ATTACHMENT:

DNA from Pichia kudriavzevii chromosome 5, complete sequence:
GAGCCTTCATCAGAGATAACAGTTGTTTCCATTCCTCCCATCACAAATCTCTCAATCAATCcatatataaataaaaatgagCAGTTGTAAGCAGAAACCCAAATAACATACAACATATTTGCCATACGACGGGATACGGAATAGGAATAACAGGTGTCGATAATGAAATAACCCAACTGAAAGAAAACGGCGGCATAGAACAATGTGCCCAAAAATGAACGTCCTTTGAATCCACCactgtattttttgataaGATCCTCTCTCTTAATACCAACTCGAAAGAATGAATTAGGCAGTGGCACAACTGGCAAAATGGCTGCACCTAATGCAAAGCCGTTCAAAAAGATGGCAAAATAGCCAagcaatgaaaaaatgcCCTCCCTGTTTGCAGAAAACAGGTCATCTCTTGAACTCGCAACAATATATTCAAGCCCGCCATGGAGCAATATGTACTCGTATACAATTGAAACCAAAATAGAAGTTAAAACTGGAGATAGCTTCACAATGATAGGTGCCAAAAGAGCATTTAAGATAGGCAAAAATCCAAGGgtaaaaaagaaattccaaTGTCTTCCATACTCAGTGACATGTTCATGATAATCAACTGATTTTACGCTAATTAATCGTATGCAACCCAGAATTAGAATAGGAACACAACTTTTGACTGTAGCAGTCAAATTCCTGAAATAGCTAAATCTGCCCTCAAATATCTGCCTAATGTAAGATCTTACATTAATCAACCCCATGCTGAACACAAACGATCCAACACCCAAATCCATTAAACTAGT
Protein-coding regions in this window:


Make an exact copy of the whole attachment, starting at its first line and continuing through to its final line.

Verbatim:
DNA from Pichia kudriavzevii chromosome 5, complete sequence:
GAGCCTTCATCAGAGATAACAGTTGTTTCCATTCCTCCCATCACAAATCTCTCAATCAATCcatatataaataaaaatgagCAGTTGTAAGCAGAAACCCAAATAACATACAACATATTTGCCATACGACGGGATACGGAATAGGAATAACAGGTGTCGATAATGAAATAACCCAACTGAAAGAAAACGGCGGCATAGAACAATGTGCCCAAAAATGAACGTCCTTTGAATCCACCactgtattttttgataaGATCCTCTCTCTTAATACCAACTCGAAAGAATGAATTAGGCAGTGGCACAACTGGCAAAATGGCTGCACCTAATGCAAAGCCGTTCAAAAAGATGGCAAAATAGCCAagcaatgaaaaaatgcCCTCCCTGTTTGCAGAAAACAGGTCATCTCTTGAACTCGCAACAATATATTCAAGCCCGCCATGGAGCAATATGTACTCGTATACAATTGAAACCAAAATAGAAGTTAAAACTGGAGATAGCTTCACAATGATAGGTGCCAAAAGAGCATTTAAGATAGGCAAAAATCCAAGGgtaaaaaagaaattccaaTGTCTTCCATACTCAGTGACATGTTCATGATAATCAACTGATTTTACGCTAATTAATCGTATGCAACCCAGAATTAGAATAGGAACACAACTTTTGACTGTAGCAGTCAAATTCCTGAAATAGCTAAATCTGCCCTCAAATATCTGCCTAATGTAAGATCTTACATTAATCAACCCCATGCTGAACACAAACGATCCAACACCCAAATCCATTAAACTAGT
Protein-coding regions in this window: